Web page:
By Joel R. San Juan | Business Mirror
THE much-awaited ruling by the Supreme Court—sitting as the Presidential Electoral Tribunal—on the election protest filed by former Sen. Ferdinand “Bongbong” Marcos Jr. will be based on merit, and not on personal biases of the magistrates or pressure from the public.
Chief Justice Lucas Bersamin gave this assurance at the sidelines of the launching of the Judiciary Memorabilia Hall where he confirmed that a decision on the case is forthcoming.
Bersamin also assured that he would not be using his position as chief magistrate to influence the outcome of the case.
“This is something I can tell you, we are expected to have a result by next week; it may not be what you expect. We are still discussing many other things so that is all I can tell you. Don’t worry ’di ko niluluto, ’di pwede lutuin ‘yan, [Don’t worry I am not rigging it, It cannot be rigged],” Bersamin stressed.
Bersamin, however, refused to confirm that a ruling is coming out next week when the Court holds its regular en banc session.
“We cannot tell. There may be a decision, there may not be a decision. But the reality is, we are still considering whether there are already enough before us,” he said.
The Court has already deferred twice its deliberations and voting on the report submitted by Associate Justice Alfredo Benjamin Caguiao on the result of the revision and recount of ballots in three pilot provinces covered by the election protest.
Caguiao is the justice assigned to handle the election protest.
Caguiao’s report covers the result of the revision and recount of ballots in the provinces of Iloilo, Negros Oriental and Camarines Sur involving 5,415 precincts.
The outcome of the revision and recount of ballots in the test provinces would determine whether PET would proceed in the vote revision on 39,221 clustered precincts covering 27 provinces and cities identified in Marcos election protest.
“I am bound by confidentiality. I cannot bring you into the banc otherwise we would make our deliberations public. We have certain rules to follow on nondisclosure and I am very careful not to infringe those rules because I am the leader of the Court and would not be loquacious or talkative about what they are doing there at the Tribunal,” Bersamin said in explaining why he could give further details.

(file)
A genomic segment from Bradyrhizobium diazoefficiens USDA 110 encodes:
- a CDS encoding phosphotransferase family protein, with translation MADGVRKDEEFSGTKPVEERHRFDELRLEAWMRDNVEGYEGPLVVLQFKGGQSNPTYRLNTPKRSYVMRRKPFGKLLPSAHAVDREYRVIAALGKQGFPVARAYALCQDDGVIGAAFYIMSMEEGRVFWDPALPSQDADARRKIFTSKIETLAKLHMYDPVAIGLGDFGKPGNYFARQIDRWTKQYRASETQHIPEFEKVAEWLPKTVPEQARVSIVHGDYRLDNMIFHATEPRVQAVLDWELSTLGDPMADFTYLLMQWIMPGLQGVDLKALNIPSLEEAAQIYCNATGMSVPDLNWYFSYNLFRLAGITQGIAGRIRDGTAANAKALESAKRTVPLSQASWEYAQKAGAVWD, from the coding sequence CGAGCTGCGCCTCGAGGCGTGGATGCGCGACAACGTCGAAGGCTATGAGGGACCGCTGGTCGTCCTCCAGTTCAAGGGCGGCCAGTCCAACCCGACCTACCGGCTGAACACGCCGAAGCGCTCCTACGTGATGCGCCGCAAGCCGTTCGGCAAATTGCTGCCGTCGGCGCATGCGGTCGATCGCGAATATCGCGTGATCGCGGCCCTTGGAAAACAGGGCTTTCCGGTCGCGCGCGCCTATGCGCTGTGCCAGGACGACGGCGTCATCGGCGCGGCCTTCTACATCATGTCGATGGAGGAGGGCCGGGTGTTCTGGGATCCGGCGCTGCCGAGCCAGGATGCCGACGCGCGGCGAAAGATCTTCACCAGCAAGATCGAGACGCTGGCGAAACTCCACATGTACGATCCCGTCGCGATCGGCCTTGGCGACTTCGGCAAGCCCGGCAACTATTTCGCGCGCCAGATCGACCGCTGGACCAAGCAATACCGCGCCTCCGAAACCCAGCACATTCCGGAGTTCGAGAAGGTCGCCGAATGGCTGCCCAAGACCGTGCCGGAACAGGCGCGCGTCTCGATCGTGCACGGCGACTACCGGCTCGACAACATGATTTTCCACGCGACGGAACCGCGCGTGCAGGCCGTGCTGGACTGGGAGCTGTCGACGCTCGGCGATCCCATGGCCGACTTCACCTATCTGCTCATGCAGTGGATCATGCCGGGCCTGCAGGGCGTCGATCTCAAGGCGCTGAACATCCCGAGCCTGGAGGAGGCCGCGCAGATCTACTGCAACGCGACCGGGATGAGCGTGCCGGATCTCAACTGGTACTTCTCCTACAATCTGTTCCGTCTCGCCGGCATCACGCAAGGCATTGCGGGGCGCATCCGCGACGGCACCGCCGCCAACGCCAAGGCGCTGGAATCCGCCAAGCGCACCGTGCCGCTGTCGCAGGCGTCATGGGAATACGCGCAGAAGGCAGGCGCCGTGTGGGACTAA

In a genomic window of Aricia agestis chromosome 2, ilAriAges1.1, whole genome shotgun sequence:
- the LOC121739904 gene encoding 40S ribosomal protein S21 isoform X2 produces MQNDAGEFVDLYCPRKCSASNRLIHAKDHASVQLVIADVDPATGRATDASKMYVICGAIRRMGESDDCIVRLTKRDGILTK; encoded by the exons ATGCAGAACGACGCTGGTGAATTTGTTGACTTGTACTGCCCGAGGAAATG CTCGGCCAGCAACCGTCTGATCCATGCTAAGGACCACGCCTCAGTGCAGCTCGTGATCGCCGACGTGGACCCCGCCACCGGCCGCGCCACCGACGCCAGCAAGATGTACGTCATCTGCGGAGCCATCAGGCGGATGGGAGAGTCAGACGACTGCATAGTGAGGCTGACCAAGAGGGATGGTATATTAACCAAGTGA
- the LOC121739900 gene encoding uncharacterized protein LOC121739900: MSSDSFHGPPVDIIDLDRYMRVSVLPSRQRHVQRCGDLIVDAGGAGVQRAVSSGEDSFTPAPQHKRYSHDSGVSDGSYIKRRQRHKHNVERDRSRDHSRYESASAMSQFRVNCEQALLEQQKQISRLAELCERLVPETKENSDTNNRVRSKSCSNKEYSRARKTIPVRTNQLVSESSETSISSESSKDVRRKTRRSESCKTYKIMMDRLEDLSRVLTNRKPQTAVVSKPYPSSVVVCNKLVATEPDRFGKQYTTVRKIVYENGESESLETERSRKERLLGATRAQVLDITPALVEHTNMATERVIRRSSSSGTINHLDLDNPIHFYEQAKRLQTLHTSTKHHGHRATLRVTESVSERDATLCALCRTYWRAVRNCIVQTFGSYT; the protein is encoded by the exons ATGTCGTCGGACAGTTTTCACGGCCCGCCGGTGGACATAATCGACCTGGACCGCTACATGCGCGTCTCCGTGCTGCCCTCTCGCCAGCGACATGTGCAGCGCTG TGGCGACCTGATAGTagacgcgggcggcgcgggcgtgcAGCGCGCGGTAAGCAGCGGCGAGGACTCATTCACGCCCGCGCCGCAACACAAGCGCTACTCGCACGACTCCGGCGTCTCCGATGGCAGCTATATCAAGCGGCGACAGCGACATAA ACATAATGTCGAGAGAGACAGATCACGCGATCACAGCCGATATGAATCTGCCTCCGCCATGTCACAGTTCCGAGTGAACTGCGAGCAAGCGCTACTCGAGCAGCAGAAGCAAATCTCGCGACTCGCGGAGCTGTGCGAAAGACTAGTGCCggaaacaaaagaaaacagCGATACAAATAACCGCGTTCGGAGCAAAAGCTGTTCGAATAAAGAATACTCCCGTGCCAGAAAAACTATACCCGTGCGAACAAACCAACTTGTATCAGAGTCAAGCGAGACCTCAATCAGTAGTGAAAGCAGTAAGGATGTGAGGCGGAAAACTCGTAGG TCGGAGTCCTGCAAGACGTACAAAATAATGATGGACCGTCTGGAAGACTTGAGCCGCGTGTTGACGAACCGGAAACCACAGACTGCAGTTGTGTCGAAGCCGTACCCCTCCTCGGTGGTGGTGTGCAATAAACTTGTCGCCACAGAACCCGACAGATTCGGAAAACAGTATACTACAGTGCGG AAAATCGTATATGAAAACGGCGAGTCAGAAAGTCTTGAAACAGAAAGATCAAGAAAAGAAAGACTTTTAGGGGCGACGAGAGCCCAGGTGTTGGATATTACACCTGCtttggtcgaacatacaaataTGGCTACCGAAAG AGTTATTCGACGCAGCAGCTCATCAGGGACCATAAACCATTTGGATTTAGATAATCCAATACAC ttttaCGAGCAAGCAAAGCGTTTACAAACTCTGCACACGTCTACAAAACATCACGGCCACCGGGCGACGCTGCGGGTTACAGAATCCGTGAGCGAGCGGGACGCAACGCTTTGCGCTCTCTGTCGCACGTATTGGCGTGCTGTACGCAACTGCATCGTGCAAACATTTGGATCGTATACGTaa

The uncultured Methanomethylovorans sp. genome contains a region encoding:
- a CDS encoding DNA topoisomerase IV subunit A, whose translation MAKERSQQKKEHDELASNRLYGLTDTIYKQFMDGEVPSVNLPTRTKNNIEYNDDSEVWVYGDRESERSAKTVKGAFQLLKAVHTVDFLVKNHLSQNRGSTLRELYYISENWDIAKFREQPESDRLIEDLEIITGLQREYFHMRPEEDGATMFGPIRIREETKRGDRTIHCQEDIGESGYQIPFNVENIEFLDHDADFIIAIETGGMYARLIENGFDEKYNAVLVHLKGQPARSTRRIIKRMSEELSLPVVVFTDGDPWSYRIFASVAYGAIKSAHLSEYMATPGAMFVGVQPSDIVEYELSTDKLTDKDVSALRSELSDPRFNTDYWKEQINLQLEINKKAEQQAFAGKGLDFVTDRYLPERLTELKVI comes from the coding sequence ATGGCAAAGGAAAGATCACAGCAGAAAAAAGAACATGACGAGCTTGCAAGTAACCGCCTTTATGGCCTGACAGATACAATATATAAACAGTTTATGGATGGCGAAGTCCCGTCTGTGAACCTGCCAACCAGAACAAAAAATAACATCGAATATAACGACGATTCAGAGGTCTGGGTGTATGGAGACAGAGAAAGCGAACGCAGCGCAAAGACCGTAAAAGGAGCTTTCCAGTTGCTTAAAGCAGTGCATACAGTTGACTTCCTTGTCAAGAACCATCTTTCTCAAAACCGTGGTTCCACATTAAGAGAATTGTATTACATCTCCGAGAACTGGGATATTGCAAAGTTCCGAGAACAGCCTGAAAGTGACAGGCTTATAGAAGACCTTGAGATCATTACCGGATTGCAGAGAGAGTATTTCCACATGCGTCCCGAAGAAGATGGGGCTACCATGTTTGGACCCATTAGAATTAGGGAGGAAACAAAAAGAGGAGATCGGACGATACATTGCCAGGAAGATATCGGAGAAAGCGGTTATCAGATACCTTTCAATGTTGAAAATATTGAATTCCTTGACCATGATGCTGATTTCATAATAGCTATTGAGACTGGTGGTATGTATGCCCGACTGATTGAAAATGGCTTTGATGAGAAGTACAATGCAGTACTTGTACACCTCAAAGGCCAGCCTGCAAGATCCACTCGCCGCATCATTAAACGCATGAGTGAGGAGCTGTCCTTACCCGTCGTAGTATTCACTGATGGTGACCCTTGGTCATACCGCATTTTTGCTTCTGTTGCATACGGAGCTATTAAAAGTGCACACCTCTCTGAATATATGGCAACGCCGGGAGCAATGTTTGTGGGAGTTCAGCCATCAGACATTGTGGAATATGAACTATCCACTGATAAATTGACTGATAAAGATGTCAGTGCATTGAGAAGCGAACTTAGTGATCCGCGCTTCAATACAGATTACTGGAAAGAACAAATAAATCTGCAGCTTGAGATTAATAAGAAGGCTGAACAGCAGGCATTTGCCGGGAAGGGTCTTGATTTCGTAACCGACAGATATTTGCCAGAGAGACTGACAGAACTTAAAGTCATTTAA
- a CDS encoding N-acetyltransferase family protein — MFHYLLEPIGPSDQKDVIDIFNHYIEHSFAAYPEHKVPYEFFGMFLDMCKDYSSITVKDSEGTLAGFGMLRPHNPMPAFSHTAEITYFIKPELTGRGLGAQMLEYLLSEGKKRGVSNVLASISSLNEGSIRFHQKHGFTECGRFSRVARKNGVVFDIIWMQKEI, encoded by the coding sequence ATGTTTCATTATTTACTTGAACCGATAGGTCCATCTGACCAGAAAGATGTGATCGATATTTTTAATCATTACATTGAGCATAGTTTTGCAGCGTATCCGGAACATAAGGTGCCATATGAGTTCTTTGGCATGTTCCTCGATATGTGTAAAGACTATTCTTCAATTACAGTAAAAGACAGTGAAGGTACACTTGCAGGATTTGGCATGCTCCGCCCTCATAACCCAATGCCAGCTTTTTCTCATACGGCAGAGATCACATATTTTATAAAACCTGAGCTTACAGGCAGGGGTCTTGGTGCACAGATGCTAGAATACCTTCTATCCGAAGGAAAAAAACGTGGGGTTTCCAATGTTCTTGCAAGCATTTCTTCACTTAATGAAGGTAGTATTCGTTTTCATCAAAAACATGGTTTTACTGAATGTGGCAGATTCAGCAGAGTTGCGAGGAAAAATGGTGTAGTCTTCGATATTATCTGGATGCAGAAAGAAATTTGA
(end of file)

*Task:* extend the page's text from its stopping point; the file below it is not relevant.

The Chief Justice said they are aware about some groups gathering outside the premises of the Court to call for the immediate release of its ruling on Marcos case.
However, Bersamin said he and his fellow magistrates do not feel any pressure in deciding in favor of a certain party.
“We do not feel the pressure. We know there is pressure there but we are very mature members of the Supreme Court so if anyone of us feels pressured we would just help the pressured member. I tell you, all of us are pressured to some degree but the pressure we experience is bearable because if not, we should all just resign,” he added.
Marcos’s protest cites three causes of action—first, that the Automated Elections System was compromised, hence, the integrity of the AES cannot be relied upon to declare a legitimate winner; the second requires the revision or manual recount of the actual ballots to determine the votes cast in all the 36,465 protested clustered precincts. The third cause of action sought the annulment of election results for the VP position in the provinces of Maguindanao, Lanao del Sur and Basilan, on the ground of terrorism, intimidation and harassment of voters, as well as preshading of ballots in all of the 2,756 protested clustered precincts in the areas.
The PET has dismissed Marcos’s first cause of action for being “meaningless and pointless.” Marcos filed an election protest on June 29 , 2016, claiming that the camp of Robredo cheated in the automated polls in May 2016.
The Commission on Elections declared Robredo winner in the vice presidential race in the 2016 election after she got 14,418,817 votes—or 263,473 votes more than the 14,155,344 votes received by Marcos.